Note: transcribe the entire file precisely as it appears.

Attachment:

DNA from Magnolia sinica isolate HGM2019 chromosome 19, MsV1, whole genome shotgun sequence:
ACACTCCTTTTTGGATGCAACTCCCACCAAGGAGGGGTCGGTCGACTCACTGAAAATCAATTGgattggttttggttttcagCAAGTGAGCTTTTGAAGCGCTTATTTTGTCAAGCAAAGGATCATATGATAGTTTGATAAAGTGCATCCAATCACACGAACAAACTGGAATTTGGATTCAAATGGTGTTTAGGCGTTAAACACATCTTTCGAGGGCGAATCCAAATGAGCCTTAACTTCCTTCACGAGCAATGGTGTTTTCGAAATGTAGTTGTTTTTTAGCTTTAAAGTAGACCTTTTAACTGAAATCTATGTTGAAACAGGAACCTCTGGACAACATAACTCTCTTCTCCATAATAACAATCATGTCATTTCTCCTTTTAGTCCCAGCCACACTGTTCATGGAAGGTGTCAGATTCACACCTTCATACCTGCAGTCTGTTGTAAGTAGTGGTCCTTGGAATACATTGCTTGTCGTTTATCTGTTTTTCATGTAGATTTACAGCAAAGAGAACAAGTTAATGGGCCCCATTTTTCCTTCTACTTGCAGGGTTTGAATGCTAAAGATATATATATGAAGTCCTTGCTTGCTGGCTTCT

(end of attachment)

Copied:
DNA from Magnolia sinica isolate HGM2019 chromosome 19, MsV1, whole genome shotgun sequence:
ACACTCCTTTTTGGATGCAACTCCCACCAAGGAGGGGTCGGTCGACTCACTGAAAATCAATTGgattggttttggttttcagCAAGTGAGCTTTTGAAGCGCTTATTTTGTCAAGCAAAGGATCATATGATAGTTTGATAAAGTGCATCCAATCACACGAACAAACTGGAATTTGGATTCAAATGGTGTTTAGGCGTTAAACACATCTTTCGAGGGCGAATCCAAATGAGCCTTAACTTCCTTCACGAGCAATGGTGTTTTCGAAATGTAGTTGTTTTTTAGCTTTAAAGTAGACCTTTTAACTGAAATCTATGTTGAAACAGGAACCTCTGGACAACATAACTCTCTTCTCCATAATAACAATCATGTCATTTCTCCTTTTAGTCCCAGCCACACTGTTCATGGAAGGTGTCAGATTCACACCTTCATACCTGCAGTCTGTTGTAAGTAGTGGTCCTTGGAATACATTGCTTGTCGTTTATCTGTTTTTCATGTAGATTTACAGCAAAGAGAACAAGTTAATGGGCCCCATTTTTCCTTCTACTTGCAGGGTTTGAATGCTAAAGATATATATATGAAGTCCTTGCTTGCTGGCTTCT